The First Festival of Esquilaya Coffee, Ayapata, Carabaya, Puno, Peru

2016 Ayapata Festival of Esquilaya Coffee poster, Macusani

A poster in Macusani promoting the 1st Esquilaya Coffee Festival (I Festival de Café Esquilaya) held in Ayapata on 25 September 2016

Peru is a significant producer and exporter of coffee, with its crop primarily grown on the Andes’ eastern slopes. At 3,475 metres, the town of Ayapata is too high to grow coffee. Why then does it have a coffee festival?

Ayapata is capital of the eponymous district which reaches all the way up north to the Cusco and Madre de Dios regions. Included in Ayapata District is the coffee producing Esperanza Valley of Esquilaya. However, Esquilaya is so isolated, it takes a four hour hike plus a six hour four wheel drive journey just to reach its district capital. As the festival’s primary purpose was promoting Esquilaya coffee, hosting it in Ayapata made sense.

Funded via Peruvian federal agency DEVIDA, the festival is part of the government’s anti-narcotics effort, encouraging farmers to pursue alternative crops to coca, the source ingredient of cocaine.

Rocío and I decided to attend the 1st Esquilaya Coffee Festival after seeing event posters in Macusani. We both loved drinking coffee and Rocío had dreams of growing and producing her own coffee one day.

Held in Ayapata’s main Plaza Tupac Amaru square, the festival gave Esquilaya producers an opportunity to promote their specialty single origin coffee and have it professionally tasted and judged. Festival day, 25 September 2016, greeted us with a cool and overcast morning.

Overview of coffee festival, Ayapata

The stage and marquees on Ayapata’s Plaza Tupac Amaru with low cloud hiding the mountain in the background

1st Esquilaya Coffee Festival stage, Ayapata

Dignitaries sit on stage in front of the attentive festival crowd

Besides coffee, festival stalls sold and promoted other regional food products including cocoa and tropical fruit.

Fruit, juice and cake stall, Esquilaya Coffee Festival, Ayapata

This stall features tamarillo (sacha tomate) juice, cakes, papaya, pumpkin, tamarillo, avocado and grenadilla, a sweet passionfruit variety

Cocoa stall, Esquilaya Coffee Festival, Ayapata

A San Gaban cocoa pod held by a lady; the red packets contain pure cocoa paste

Peru’s coffee-drinking culture is immature and the production-focused festival reflected this. Despite being a cold day, coffees were not available until formalities including speeches and musical performances ended. Black filtered was the only coffee option with no espresso in sight.

Marching band, Esquilaya Coffee Festival entertainment, Ayapata

A marching band performs during the 1st Esquilaya Coffee Festival

Coffee beans and cherries, first Esquilaya Coffee Festival, Ayapata

This coffee stall displays coffee beans and coffee cherries from Esperanza, Esquilaya; the orange fruit is a cocona

Band on stage, 1st Esquilaya Coffee Festival, Ayapata, Carabaya, Puno, Peru

The on stage band included an electric guitar, a 15 string acoustic charango and a 10 string electric charango; the charango is a type of lute

15 string charango, first Esquilay Coffee Festival, Ayapata, Peru

The vocalist/acoustic charango player with his interestingly proportioned instrument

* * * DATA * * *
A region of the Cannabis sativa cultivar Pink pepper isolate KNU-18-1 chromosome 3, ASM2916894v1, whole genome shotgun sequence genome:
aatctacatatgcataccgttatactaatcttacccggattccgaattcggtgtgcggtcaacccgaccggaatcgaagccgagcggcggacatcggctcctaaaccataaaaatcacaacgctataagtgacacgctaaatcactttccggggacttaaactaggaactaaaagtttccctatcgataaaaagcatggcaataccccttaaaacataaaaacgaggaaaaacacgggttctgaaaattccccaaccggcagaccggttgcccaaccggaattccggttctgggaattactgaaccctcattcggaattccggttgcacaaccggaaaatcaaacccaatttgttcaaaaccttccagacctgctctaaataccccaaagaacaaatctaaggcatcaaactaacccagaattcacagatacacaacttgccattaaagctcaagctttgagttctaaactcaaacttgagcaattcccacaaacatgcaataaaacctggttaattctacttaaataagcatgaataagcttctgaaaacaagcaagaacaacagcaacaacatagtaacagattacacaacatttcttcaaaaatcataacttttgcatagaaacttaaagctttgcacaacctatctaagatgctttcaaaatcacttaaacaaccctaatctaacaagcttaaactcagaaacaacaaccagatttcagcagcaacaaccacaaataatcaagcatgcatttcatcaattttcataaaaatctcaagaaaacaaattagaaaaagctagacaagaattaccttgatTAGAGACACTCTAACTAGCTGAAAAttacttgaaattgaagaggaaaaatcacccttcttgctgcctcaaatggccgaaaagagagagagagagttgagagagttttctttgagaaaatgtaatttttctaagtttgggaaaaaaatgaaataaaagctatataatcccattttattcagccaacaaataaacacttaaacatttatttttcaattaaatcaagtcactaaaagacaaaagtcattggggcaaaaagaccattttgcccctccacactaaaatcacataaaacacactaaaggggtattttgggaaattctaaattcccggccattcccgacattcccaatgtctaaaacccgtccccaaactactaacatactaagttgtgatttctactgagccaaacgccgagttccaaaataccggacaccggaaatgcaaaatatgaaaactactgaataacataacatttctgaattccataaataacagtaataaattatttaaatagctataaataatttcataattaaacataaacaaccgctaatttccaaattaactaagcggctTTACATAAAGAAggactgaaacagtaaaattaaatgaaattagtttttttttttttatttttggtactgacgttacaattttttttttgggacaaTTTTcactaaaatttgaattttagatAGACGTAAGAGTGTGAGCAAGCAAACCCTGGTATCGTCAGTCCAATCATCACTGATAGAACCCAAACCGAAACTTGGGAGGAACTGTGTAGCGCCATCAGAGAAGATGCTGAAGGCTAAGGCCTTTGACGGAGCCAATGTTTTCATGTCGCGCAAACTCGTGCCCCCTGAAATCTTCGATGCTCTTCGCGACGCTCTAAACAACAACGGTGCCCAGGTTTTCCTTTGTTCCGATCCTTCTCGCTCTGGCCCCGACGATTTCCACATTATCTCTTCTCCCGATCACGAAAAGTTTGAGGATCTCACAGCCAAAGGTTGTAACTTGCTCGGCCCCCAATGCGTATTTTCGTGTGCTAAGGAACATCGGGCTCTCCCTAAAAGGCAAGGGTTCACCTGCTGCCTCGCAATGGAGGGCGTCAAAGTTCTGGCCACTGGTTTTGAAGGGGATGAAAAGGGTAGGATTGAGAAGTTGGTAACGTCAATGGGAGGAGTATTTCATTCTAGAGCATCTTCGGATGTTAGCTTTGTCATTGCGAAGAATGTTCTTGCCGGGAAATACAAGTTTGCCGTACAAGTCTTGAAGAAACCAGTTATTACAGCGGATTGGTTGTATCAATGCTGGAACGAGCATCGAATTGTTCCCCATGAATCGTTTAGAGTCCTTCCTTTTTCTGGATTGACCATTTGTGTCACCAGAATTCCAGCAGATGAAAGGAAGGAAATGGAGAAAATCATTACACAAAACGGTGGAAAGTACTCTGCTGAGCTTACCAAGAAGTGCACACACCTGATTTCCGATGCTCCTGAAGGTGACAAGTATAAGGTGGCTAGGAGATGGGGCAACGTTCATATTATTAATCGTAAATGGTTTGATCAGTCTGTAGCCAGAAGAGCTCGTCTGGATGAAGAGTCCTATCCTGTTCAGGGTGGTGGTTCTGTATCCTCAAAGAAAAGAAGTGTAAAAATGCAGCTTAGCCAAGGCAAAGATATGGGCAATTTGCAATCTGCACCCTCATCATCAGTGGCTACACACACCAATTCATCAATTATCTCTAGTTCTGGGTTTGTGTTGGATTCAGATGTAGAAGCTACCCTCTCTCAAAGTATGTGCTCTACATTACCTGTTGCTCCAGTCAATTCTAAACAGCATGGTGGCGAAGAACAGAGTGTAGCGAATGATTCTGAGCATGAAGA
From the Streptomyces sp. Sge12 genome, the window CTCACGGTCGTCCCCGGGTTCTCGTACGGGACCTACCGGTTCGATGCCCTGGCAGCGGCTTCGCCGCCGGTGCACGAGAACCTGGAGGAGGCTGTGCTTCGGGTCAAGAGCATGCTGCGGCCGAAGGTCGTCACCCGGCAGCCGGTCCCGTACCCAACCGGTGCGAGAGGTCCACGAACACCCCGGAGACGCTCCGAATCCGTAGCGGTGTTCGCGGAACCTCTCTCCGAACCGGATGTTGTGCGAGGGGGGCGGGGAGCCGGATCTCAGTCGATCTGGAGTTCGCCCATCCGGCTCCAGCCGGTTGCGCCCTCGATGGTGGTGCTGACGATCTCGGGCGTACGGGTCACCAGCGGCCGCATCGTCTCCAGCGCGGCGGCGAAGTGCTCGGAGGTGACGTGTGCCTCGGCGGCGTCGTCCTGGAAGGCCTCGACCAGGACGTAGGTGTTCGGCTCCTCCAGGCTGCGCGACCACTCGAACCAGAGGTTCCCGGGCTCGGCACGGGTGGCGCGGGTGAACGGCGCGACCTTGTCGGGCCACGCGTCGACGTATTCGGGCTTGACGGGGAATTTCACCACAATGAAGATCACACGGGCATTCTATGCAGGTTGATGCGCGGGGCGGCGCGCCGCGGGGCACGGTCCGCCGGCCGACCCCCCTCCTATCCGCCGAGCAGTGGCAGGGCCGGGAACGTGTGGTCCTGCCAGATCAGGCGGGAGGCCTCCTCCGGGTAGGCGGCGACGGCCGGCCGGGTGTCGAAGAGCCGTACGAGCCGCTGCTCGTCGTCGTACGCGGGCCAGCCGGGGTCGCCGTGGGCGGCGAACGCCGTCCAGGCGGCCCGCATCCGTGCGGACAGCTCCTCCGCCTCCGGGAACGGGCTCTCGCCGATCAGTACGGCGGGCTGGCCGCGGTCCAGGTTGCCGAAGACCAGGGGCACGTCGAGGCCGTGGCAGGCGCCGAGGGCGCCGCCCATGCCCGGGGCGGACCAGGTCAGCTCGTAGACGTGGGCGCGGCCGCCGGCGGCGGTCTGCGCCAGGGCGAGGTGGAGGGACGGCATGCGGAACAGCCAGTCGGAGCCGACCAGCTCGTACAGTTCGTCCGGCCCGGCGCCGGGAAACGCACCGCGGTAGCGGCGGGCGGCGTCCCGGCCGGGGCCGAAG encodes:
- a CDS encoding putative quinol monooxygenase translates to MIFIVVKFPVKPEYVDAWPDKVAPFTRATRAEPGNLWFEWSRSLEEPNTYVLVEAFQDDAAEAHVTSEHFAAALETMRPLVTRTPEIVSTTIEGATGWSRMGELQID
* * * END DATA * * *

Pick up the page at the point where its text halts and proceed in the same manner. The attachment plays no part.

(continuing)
Video of the band performing at the coffee festival

Woman on stage, 1st Esquilaya Coffee Festival, Ayapata, Puno, Peru

A woman in costume with roses sitting on the festival stage

As (likely) the only foreigner and tallest attendee I both figuratively and literally stood out. The local people were polite and friendly. A representative of the Esquilaya coffee association invited us to visit his farm although logistics didn’t favour such a trip. Despite appearing close together on the map, travelling from Esquilaya to the Interoceanic Highway (to continue our travel) involved a multi-day hike through sweltering jungle and mountains.

With photographer, coffee festival, Ayapata

With the roaming photographer; his black bag contains a printer to print photos on the spot

The festival peaked with the coffee competition. Coffee tasters, also known as coffee cuppers, sniffed and slurped the different brews, assessing their body, acidity, sweetness, flavour and after-taste.

Coffee testing, first Esquilaya Coffee Festival, Ayapata, Peru

Coffee samples are prepared while festival attendees watch on

Coffee cupper with spittoon, I Festival de Café Esquilaya, Ayapata

A coffee taster uses her spittoon after sampling a coffee

Coffee festival purchases, Ayapata, Carabaya, Puno, Peru

Festival purchases included Esquilaya coffee, Neve coffee spread (Manjar de Café) and a block of San Gaban pure cocoa paste; note the groovy hotel linen

The packet of Esquilaya coffee we bought stated:

“Mil escencias, mil dulzuras todo en uno.”
Café Esquilaya es un café producido a más de 1200 m.s.n.m, con manejo orgánico y cuidado del medio ambiente.

Translated:

“A thousand scents, a thousand sweetnesses all in one.”
Café Esquilaya is a coffee produced at more than 1200 metres high, with organic management and care of the environment.

The coffee was good although I would like to have tried it in espresso form.

The festival was successful enough for a second event to be held in 2017. Hopefully future festivals also pay attention to the consumption side of coffee.

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